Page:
The properties of the carbonyl are not properly explained
by the classical image (far left), nor by the dipole (centre), which
represents the total relocation of the pi electrons; the "real"
structure is a combination of these, shown on the far right.
There is an inductive
effect (indicated by the arrow) in the "real" structure,
but it is smaller than the mesomeric effect. This is because the
sigma electrons are less readily polarizable than pi electrons,
hence they are not shifted as far.
The mesomeric effect can be transmitted along conjugated
systems if, for example, a carbonyl group is conjugated with a C=C
Therefore, as above, there is an electron deficiency at the carbon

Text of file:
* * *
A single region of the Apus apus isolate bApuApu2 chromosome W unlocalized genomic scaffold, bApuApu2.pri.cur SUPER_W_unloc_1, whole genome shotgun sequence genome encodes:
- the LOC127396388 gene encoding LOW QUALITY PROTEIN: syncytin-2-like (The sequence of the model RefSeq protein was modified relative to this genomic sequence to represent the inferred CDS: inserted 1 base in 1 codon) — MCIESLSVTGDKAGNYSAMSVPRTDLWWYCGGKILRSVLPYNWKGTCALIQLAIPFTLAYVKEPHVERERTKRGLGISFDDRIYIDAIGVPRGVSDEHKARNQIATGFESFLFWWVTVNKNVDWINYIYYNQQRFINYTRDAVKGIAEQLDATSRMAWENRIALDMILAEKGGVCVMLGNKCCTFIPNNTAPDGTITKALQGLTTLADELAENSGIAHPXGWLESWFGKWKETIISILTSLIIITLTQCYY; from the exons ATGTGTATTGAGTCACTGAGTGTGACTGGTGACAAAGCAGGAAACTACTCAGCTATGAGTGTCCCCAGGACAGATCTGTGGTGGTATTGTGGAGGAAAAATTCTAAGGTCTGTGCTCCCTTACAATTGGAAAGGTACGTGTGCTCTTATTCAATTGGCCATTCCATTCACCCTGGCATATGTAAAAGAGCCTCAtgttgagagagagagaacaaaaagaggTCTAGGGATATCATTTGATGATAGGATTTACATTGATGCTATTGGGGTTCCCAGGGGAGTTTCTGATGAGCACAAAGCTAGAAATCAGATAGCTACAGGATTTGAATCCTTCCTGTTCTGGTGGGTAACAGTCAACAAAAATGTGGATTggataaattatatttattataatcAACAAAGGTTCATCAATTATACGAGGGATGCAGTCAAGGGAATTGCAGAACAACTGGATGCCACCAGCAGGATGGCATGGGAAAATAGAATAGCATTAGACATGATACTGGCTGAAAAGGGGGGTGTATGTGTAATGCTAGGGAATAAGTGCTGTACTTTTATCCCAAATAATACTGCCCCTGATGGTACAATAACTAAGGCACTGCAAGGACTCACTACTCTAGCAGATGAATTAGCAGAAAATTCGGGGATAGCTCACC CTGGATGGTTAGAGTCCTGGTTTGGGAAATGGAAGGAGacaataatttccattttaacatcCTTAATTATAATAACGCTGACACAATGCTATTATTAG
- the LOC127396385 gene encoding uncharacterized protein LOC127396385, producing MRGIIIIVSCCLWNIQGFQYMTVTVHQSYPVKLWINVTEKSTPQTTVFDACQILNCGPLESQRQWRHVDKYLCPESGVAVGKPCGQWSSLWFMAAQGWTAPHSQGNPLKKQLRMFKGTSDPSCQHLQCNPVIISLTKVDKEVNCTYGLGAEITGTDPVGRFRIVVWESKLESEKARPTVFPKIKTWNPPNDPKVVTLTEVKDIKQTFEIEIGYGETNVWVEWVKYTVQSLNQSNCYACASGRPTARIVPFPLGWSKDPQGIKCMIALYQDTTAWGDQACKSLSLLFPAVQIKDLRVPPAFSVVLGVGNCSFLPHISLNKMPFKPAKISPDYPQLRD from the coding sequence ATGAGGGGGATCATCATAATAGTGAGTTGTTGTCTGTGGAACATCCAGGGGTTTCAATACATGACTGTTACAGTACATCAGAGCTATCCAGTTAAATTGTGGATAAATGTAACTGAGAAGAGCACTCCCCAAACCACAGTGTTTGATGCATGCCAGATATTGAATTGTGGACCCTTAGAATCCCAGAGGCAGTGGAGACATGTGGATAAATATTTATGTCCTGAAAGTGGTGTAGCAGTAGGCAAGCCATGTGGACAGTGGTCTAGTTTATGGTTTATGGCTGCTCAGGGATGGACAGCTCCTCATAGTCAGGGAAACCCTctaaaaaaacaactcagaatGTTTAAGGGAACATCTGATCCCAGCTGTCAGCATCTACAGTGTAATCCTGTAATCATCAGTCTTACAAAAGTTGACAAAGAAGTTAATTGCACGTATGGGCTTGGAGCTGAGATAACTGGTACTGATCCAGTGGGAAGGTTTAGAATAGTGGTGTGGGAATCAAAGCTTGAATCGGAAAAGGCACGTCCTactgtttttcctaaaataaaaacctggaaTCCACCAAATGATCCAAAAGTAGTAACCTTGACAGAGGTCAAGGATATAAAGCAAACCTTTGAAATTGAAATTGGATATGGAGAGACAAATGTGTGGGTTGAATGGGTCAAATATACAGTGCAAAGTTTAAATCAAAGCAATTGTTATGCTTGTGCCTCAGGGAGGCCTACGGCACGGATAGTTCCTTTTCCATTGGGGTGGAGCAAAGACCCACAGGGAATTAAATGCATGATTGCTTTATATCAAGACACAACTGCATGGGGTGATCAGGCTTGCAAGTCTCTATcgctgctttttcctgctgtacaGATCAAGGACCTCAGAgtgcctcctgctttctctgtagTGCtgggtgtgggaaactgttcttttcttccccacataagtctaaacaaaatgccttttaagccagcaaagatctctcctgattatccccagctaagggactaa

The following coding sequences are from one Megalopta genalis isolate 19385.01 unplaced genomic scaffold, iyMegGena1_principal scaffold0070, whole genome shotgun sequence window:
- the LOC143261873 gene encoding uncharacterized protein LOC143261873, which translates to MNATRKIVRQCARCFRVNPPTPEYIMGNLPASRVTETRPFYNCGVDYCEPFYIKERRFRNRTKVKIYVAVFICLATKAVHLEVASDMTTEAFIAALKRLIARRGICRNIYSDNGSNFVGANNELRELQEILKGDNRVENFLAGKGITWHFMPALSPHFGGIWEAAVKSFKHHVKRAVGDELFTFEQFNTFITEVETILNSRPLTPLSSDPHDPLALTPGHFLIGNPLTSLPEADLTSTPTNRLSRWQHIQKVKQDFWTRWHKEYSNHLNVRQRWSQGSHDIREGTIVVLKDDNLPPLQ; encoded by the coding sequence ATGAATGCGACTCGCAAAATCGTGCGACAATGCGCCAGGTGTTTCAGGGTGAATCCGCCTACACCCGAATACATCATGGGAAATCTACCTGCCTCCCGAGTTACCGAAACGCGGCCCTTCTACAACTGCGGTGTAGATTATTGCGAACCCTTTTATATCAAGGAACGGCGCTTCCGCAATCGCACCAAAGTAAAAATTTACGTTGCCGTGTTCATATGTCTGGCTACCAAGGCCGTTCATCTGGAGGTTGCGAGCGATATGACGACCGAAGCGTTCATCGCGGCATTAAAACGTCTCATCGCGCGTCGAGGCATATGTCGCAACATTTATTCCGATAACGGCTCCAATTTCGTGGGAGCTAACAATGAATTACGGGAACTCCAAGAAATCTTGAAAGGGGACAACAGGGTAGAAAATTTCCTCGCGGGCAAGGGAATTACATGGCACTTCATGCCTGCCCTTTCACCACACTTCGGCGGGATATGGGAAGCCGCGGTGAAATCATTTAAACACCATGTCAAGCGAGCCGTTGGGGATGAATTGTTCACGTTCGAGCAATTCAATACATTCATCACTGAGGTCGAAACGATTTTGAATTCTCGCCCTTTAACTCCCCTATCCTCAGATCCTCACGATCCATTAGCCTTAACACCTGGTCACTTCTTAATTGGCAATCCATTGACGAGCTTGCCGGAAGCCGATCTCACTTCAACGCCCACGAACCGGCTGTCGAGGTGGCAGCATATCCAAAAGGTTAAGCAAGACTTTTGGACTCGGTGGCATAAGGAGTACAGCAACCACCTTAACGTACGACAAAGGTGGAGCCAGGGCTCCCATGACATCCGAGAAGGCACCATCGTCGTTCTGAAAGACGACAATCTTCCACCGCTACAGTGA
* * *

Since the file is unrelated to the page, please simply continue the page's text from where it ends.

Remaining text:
next to oxygen, and also at the one indicated in the C3
position. Mesomeric effects are much better transmitted through
bonds than the inductive effect;in the C3 position, the
effect of the the carbonyl mesomeric influence is still noticeable.
The stabilisation that results from delocalisation of charge through
a mesomeric effect, can be an important influencing factor in the
formation of the ion itself:
Hence we note that phenol is much more acidic than a straight-chain
alcohol (i.e. ethanol pKa = 15.9). It is the stabilisation
of the negative charge of the phenoxide ion that is a very important
factor in the acidity of phenol.
Mesomeric (and inductive) effects are permanent effects that are
present in the ground state of the molecule. They are therefore
present in the physical properties of the molecule.
It is important to remember that inductive effects involve only
electrons in sigma bonds, and mesomeric effects involve only electrons
in pi bonds.